This is a big leap and a bizarre one. Aside from Miller’s reference to the NYT piece, there’s no mention of C.K.’s victims (Dana Min Goodman, Julia Wolov, Rebecca Corry, Abby Schachner and a woman who chose to remain anonymous.) Yet C.K. is the one who needs to heal to move forward? And Patton’s comment sounds like C.K.’s amends have already happened. Does he mean that piss-poor apology where the comedian managed to stroke his own ego, stating how the women he’d victimized so “admired” him? That statement showed exactly how C.K. didn’t get the gravity of what he’d done. Beyond that, how will comedy redeem C.K. when he’s been using his comedy to hide in plain sight for years?

I suspect C.K. used his stand-up to justify his behavior to himself. He made jokes about what terrible, degenerate perverts men are, and when people laughed, he saw it as validation that he wasn’t alone. And what’s more insidious, because he made people laugh and relate, when these accusations came out, many felt the need to defend him.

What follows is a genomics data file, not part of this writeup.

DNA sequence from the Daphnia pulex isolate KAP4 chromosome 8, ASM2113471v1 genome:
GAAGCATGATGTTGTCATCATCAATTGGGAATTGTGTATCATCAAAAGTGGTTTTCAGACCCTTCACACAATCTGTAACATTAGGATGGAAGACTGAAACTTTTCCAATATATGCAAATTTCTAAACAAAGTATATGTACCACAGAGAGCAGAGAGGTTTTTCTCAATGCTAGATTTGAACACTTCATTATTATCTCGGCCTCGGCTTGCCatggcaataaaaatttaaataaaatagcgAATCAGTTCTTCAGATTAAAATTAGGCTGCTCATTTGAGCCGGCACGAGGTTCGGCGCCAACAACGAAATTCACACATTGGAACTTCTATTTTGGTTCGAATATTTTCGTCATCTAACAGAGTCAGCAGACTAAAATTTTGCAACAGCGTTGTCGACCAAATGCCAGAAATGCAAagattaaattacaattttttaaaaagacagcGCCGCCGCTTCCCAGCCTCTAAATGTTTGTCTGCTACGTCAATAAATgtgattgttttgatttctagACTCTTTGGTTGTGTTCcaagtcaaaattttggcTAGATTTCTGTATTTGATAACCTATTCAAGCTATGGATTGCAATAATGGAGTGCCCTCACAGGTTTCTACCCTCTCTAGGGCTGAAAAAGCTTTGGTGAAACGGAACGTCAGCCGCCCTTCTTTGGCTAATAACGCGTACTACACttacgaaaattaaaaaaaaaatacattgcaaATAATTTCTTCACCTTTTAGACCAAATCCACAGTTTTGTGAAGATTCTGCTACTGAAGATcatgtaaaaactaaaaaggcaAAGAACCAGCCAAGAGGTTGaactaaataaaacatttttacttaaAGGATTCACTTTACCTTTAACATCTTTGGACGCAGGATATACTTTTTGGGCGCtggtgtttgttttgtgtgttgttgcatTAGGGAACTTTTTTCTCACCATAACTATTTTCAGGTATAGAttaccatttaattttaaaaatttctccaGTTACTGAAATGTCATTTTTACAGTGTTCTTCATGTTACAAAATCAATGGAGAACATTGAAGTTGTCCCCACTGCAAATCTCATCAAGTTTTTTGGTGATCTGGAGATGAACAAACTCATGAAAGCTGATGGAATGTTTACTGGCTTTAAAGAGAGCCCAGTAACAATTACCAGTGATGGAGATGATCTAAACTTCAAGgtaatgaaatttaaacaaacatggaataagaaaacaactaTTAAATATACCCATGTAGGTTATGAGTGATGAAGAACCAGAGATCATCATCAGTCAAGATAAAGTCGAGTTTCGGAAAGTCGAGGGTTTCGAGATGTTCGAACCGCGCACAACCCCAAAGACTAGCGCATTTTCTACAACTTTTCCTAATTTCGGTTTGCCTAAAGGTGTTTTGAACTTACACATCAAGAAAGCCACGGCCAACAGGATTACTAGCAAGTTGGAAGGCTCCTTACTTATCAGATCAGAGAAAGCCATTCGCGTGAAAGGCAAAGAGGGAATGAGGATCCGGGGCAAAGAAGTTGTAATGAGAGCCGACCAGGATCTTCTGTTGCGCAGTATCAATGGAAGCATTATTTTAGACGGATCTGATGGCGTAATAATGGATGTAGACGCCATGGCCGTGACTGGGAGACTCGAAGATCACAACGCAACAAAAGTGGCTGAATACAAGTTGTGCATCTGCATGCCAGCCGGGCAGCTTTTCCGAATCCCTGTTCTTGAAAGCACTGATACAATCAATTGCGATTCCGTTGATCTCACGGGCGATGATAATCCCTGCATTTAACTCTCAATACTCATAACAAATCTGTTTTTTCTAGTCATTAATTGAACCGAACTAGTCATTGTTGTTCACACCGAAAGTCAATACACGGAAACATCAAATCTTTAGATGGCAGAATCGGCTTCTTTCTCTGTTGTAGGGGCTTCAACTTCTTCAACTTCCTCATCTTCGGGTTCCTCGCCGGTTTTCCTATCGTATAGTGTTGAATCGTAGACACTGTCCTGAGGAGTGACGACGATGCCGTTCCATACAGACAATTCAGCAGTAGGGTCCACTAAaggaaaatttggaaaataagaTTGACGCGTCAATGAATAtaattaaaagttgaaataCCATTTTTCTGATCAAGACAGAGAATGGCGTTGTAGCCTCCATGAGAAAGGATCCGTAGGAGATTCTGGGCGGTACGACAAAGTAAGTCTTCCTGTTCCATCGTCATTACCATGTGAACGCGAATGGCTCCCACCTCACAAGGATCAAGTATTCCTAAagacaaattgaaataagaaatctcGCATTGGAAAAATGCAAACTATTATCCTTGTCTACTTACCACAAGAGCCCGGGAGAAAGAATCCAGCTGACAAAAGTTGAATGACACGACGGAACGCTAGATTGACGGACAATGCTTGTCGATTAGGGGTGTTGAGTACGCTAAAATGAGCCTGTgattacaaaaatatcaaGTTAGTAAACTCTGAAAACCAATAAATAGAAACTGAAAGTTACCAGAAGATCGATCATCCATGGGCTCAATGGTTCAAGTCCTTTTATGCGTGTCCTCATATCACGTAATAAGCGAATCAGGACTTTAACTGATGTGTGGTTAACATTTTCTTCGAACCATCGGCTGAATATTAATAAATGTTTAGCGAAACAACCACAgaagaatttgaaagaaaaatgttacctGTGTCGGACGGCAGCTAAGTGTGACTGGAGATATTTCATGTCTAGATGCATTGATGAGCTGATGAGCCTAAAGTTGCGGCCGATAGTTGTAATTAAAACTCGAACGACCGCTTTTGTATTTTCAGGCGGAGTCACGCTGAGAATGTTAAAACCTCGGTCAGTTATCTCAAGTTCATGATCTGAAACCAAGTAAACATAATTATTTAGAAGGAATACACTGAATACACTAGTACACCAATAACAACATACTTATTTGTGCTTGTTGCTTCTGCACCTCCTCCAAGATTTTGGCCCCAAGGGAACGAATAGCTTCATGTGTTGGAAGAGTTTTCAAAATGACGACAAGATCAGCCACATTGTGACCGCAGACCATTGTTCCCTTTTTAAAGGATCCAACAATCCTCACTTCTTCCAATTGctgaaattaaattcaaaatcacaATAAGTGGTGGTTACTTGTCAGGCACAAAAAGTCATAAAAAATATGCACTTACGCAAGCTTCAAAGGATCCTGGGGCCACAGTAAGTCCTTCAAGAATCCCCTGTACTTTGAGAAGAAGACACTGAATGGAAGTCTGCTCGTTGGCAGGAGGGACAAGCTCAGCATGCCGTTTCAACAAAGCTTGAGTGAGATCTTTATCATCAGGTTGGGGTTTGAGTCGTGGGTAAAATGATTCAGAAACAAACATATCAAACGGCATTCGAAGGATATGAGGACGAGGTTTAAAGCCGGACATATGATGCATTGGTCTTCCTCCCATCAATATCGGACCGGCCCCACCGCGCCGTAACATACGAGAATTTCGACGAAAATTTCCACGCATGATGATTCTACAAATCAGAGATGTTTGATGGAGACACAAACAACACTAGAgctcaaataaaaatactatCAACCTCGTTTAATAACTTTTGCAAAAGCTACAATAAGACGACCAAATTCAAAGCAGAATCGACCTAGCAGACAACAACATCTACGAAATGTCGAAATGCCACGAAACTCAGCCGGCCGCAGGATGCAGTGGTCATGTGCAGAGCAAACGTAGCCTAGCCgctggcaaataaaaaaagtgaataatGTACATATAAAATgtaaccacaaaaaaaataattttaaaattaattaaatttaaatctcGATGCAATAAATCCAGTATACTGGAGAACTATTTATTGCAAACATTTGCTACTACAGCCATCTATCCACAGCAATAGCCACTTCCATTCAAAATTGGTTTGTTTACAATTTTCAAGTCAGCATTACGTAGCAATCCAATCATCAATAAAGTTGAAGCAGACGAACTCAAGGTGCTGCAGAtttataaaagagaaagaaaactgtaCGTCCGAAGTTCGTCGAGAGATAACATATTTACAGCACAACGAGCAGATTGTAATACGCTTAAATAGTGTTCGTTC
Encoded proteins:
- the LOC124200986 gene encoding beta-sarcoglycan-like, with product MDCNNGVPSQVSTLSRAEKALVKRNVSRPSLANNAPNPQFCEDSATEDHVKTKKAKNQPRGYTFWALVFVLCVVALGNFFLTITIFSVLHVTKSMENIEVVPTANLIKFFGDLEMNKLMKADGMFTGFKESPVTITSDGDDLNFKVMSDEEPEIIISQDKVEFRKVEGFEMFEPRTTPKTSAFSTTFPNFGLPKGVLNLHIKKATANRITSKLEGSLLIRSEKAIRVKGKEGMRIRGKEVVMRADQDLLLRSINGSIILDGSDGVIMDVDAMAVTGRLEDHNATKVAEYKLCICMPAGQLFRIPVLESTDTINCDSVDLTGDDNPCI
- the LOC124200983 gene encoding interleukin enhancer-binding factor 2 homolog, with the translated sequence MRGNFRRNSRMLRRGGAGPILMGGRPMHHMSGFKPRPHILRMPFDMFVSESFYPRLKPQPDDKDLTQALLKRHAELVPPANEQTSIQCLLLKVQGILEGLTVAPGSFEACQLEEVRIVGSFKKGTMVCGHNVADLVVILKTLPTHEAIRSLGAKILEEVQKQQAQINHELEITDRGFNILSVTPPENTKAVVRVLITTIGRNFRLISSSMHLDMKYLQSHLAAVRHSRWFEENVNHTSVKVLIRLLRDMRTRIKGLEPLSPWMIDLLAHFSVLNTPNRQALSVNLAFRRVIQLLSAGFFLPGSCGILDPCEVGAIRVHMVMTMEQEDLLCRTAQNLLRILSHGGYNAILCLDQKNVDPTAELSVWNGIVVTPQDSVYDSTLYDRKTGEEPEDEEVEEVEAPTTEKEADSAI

I think a lot of that was self-defensive, like, ‘Because if I laughed at his jokes, then I agreed with him, right? And if I agreed then am I bad too? No. People are overreacting. I’m not bad, so neither is what C.K. did.’ And so begins the rationalizations from C.K. apologists that essentially boiled down to “It’s not like he raped anybody.” Even the THR piece offers, “The consensus is that while his behavior was clearly wrong it was not at the level of a Harvey Weinstein, James Toback or Bill Cosby.”

Harvey Weinstein has been accused of various forms of sexual harassment, sexual assault and rape by 85 women. James Toback has been accused of sexual misconduct by more than 300 women. And Bill Cosby has been accused of drugging and raping 60 women.